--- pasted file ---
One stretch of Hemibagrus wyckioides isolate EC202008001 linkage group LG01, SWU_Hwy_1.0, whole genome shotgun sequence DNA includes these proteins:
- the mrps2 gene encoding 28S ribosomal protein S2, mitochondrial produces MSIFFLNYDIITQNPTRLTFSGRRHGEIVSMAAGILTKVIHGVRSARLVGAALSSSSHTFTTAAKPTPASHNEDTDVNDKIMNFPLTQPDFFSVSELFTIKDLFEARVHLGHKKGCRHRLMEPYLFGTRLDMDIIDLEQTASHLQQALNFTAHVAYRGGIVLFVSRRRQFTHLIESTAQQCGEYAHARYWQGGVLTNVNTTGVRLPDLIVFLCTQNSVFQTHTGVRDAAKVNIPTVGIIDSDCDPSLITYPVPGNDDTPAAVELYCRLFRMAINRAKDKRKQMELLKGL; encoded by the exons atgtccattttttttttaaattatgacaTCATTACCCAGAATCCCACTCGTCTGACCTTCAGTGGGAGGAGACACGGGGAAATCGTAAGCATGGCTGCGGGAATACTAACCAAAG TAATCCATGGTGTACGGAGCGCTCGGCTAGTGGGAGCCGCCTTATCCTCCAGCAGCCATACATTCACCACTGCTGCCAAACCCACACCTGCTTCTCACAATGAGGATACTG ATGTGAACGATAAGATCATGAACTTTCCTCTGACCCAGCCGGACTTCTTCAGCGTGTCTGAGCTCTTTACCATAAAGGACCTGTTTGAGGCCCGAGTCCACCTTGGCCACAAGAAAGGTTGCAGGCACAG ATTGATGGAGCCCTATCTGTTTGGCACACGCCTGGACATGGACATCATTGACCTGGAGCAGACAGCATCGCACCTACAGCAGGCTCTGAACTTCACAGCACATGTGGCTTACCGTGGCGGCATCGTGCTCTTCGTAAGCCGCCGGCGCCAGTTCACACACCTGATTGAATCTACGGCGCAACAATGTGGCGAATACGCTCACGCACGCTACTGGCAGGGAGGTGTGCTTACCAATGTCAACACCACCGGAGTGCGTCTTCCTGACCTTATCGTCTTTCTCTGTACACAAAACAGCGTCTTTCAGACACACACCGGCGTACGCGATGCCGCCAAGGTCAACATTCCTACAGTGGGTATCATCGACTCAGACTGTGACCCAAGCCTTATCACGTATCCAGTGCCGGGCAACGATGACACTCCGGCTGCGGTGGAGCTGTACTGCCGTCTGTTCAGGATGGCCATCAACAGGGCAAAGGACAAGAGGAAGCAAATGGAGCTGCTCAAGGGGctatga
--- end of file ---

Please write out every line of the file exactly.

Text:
One stretch of Hemibagrus wyckioides isolate EC202008001 linkage group LG01, SWU_Hwy_1.0, whole genome shotgun sequence DNA includes these proteins:
- the mrps2 gene encoding 28S ribosomal protein S2, mitochondrial produces MSIFFLNYDIITQNPTRLTFSGRRHGEIVSMAAGILTKVIHGVRSARLVGAALSSSSHTFTTAAKPTPASHNEDTDVNDKIMNFPLTQPDFFSVSELFTIKDLFEARVHLGHKKGCRHRLMEPYLFGTRLDMDIIDLEQTASHLQQALNFTAHVAYRGGIVLFVSRRRQFTHLIESTAQQCGEYAHARYWQGGVLTNVNTTGVRLPDLIVFLCTQNSVFQTHTGVRDAAKVNIPTVGIIDSDCDPSLITYPVPGNDDTPAAVELYCRLFRMAINRAKDKRKQMELLKGL; encoded by the exons atgtccattttttttttaaattatgacaTCATTACCCAGAATCCCACTCGTCTGACCTTCAGTGGGAGGAGACACGGGGAAATCGTAAGCATGGCTGCGGGAATACTAACCAAAG TAATCCATGGTGTACGGAGCGCTCGGCTAGTGGGAGCCGCCTTATCCTCCAGCAGCCATACATTCACCACTGCTGCCAAACCCACACCTGCTTCTCACAATGAGGATACTG ATGTGAACGATAAGATCATGAACTTTCCTCTGACCCAGCCGGACTTCTTCAGCGTGTCTGAGCTCTTTACCATAAAGGACCTGTTTGAGGCCCGAGTCCACCTTGGCCACAAGAAAGGTTGCAGGCACAG ATTGATGGAGCCCTATCTGTTTGGCACACGCCTGGACATGGACATCATTGACCTGGAGCAGACAGCATCGCACCTACAGCAGGCTCTGAACTTCACAGCACATGTGGCTTACCGTGGCGGCATCGTGCTCTTCGTAAGCCGCCGGCGCCAGTTCACACACCTGATTGAATCTACGGCGCAACAATGTGGCGAATACGCTCACGCACGCTACTGGCAGGGAGGTGTGCTTACCAATGTCAACACCACCGGAGTGCGTCTTCCTGACCTTATCGTCTTTCTCTGTACACAAAACAGCGTCTTTCAGACACACACCGGCGTACGCGATGCCGCCAAGGTCAACATTCCTACAGTGGGTATCATCGACTCAGACTGTGACCCAAGCCTTATCACGTATCCAGTGCCGGGCAACGATGACACTCCGGCTGCGGTGGAGCTGTACTGCCGTCTGTTCAGGATGGCCATCAACAGGGCAAAGGACAAGAGGAAGCAAATGGAGCTGCTCAAGGGGctatga